Egypt's Acting health min. reviews report on monkeypox disease



Wed, 25 May 2022 - 02:25 GMT


Wed, 25 May 2022 - 02:25 GMT

Secretary-General of the World Tourism Organization (UNWTO) Zurab Pololikashvili checks health measures at the Steigenberger Hotel Hurghada- photo courtesy of his Twitter account.

Secretary-General of the World Tourism Organization (UNWTO) Zurab Pololikashvili checks health measures at the Steigenberger Hotel Hurghada- photo courtesy of his Twitter account.

CAIRO - 25 May 2022: Acting health minister Khaled Abdel Ghaffar reviewed on Wednesday a report concerning the monkeypox disease. This came during a cabinet meeting that was headed by Prime Minister Mostafa Madbouli.

The minister said that the ministry is following up the monkeypox worldwide and that Egypt has no monkeypox cases so far. The number of monkeypox cases mounted to 250 cases worldwide, he added.

He added that the ministry is ready to face such a virus and is working to get vaccines and medications to treat it.

The vaccination was demonstrated to be about 85% effective in preventing monkeypox, he further said.

The monkeypox virus is very similar to smallpox, but the former is less fatal and contagious, the Health and Population Ministry said.

In a statement on its official Facebook page on Saturday evening, the ministry stressed that the monkeypox virus is spread through close body contact, not over long distances through the air.

Monkeypox was first discovered in 1958 when two outbreaks of a pox-like disease occurred in colonies of monkeys kept for research, hence the name "monkeypox," the ministry added, noting that the virus is endemic in Central and West Africa, and is seldom detected outside of these regions.

The ministry indicated that its symptoms include fever and skin rash.

Egypt has no infected or suspected cases of monkeypox so far, announced the Ministry of Health.

Spokesperson for the ministry, Hossam Abdel Ghaffar, said that the ministry is closely following up on the global epidemiological situation.

He also revealed the ministry’s measures to prevent monkeypox infection, as he warned citizens against touching any sick or found dead animal bodies, where the disease is located.

The ministry highlighted the importance of hand hygiene and the use of personal protective tools like face masks and hand sterilization.

Dr. Ahmed Salman, Professor of Immunology and Vaccine Development at Oxford University, said that the symptoms of monkeypox are similar to the symptoms of ordinary smallpox, as they begin with a rise in temperature and general cracking in the body, while there are blisters and pus all over the body.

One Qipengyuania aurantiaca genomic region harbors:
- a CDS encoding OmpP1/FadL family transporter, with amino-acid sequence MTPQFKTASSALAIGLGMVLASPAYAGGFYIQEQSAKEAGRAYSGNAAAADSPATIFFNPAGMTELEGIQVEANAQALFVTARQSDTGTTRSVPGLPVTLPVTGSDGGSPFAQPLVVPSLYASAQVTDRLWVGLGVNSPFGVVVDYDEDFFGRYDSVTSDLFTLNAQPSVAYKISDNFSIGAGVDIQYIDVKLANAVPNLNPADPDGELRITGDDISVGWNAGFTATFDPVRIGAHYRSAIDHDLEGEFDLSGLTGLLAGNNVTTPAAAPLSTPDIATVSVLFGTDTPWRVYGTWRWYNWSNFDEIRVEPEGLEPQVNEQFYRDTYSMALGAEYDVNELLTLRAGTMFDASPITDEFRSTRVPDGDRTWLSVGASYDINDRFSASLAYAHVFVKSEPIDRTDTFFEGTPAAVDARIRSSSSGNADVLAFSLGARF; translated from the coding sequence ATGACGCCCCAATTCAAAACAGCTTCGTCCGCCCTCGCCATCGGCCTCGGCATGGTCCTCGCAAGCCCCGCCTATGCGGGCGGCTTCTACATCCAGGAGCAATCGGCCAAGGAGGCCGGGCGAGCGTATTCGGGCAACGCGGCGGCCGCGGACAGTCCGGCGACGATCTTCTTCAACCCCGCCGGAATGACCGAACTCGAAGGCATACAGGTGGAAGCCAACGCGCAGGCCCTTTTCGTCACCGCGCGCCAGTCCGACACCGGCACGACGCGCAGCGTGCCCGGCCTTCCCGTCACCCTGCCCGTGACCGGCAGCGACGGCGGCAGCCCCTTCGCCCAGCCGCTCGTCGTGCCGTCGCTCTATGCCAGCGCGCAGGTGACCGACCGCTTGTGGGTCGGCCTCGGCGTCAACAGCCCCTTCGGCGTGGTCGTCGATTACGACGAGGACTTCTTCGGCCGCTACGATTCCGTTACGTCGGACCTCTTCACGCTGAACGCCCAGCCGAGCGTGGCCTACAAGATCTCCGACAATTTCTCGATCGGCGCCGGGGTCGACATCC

Dr. Salman added, in a telephone interview with Egypt Can TV program, that monkeypox causes humans swollen lymph nodes and pimples appear on the face significantly.

Doctors can differential between normal smallpox and monkeypox through specific medical tests.

The World Health Organization (WHO) is working closely with countries where cases of the rare viral disease monkeypox have been reported, the UN agency said on Friday.

WHO said in a statement that there were around 80 cases confirmed so far, across 11 countries, with a further 50 cases pending investigation.

It said it was "working with the affected countries and others to expand disease surveillance to find and support people who may be affected, and to provide guidance on how to manage the disease."

The UN health agency stressed that monkeypox spreads differently from COVID-19, encouraging all people "to stay informed from reliable sources, such as national health authorities" on the extent of any outbreak in their own communities.

WHO said in an earlier news release at least eight countries are affected in Europe - Belgium, France, Germany, Italy, Portugal, Spain, Sweden, and the United Kingdom.

Hans Kluge, Europe Regional Director for the UN agency said that most of the cases are so far mild.

“Monkeypox is usually a self-limiting illness, and most of those infected will recover within a few weeks without treatment,” said Kluge.

Monkeypox can be transmitted from one person to another by coming into contact with lesions, body fluids, respiratory droplets and contaminated materials.



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